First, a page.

Inside Story of the Third Airfare Hike of 2012

Earlier today, I declared the third airfare hike of the year a success once all the U.S. legacy airlines and low-cost carriers matched the $10 roundtrip domestic hike which occurred at 10 a.m. eastern time.

Hear airfare analyst Rick Seaney's inside story on an airfare hike:

Background on Latest Airfare Hike

This new hike actually began brewing last week – after a month of stable domestic airfare prices – when carriers began testing increases on a limited set of routes (in contrast to firing out across-the-board increases).

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This tip-toeing technique typically causes the loss of thousands of hair follicles, as airline pricing departments try to cope with the complexity of jumping in-and-out of the market, trying to match and stay competitive as domestic carriers continue to adhere to the "never be $1 more or less than my competitor" mantra of the past few years.

Other Airlines 'Pile It On'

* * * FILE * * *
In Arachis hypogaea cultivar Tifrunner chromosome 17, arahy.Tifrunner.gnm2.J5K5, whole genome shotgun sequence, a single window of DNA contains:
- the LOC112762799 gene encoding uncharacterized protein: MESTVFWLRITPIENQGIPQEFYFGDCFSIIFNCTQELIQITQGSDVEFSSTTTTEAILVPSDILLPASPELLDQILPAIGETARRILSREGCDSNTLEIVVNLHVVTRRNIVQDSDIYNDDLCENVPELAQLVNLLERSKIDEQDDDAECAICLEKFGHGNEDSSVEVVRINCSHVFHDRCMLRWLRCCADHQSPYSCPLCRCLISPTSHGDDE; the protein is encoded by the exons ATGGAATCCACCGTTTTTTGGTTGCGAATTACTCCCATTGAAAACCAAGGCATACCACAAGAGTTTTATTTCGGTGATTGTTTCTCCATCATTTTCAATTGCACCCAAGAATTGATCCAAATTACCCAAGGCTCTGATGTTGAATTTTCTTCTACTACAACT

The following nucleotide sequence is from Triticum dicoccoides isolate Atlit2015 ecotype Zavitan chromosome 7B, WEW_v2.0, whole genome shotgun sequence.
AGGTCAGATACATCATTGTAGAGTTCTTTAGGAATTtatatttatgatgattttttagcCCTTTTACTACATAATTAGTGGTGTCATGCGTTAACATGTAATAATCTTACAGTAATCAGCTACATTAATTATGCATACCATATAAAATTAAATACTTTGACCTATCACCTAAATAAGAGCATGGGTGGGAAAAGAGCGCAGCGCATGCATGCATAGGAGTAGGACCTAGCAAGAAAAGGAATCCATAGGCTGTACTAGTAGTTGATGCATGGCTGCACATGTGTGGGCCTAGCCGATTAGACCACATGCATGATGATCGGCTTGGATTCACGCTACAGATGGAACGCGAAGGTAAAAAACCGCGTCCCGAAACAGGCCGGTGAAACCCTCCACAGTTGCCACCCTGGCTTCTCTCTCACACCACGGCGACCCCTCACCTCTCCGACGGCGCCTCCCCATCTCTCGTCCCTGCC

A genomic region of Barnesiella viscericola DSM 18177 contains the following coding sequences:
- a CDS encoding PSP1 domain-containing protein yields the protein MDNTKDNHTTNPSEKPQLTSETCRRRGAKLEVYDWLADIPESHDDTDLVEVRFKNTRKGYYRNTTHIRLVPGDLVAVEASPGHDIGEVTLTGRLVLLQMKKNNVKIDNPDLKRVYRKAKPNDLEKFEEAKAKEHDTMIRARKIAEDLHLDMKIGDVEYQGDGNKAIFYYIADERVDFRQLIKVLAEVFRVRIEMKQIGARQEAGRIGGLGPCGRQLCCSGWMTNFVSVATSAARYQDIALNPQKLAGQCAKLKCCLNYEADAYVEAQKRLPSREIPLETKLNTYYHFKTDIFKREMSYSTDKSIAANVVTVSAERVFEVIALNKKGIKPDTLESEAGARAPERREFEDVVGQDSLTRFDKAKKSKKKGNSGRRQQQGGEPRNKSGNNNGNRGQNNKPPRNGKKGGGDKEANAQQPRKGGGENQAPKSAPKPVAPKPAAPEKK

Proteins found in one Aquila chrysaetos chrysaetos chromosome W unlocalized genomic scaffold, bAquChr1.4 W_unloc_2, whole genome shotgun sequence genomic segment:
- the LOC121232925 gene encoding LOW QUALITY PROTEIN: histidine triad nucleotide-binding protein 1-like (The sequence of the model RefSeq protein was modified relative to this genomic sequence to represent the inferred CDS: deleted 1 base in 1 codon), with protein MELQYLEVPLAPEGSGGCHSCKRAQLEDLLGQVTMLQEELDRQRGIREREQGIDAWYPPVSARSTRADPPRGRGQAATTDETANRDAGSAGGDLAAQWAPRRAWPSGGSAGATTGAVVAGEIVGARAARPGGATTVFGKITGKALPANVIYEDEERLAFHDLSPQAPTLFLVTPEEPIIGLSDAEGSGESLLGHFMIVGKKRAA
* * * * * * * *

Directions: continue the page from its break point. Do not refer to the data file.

At the end of last week, JetBlue – which always tends to march to the beat of a different drummer – upped the ante by jumping in Sunday, sparking a collective set of yawns by its peers the next few days, until just after lunch on Wednesday when Southwest jumped in. That virtually assured that the remaining legacy airlines would not only match the hike, but pile it on by extending the hike to their significantly larger route systems.

Another Cheap Airline On the Way – But Will it Fly?

This behavior eerily resembled the first quarter of 2008 when oil prices went to $110 per barrel (WTI), then reached a dramatic crescendo in July of that year as oil zoomed to well over $140 per barrel. During that time-frame, domestic airlines successfully raised domestic ticket prices via fuel surcharges, which remains a real possibility today as the specter of higher fuel prices looms.

Passengers Not Yet Saying 'Enough' to Airlines

Yet the current environment is different – in early 2008, checked-bag fees were a figment of travelers' imaginations and today they provide most airlines with billions in additional revenue. And back then, flyers could choose from six legacy airlines and more low-cost carriers while today cutting capacity and filled middle seats is the order of the day.

And yet, it so far hasn't deterred passengers who defy the gravity of daily economic headlines by continuing to take to the skies.

With so much 'up in the air' as they say, it is pretty clear airlines will continue to try to recoup fuel increases with regular attempts at airfare hikes this year – and it will be up to passengers to tell the carriers exactly when the price of a middle seat on a packed plane has finally stepped over the line.

Rick Seaney
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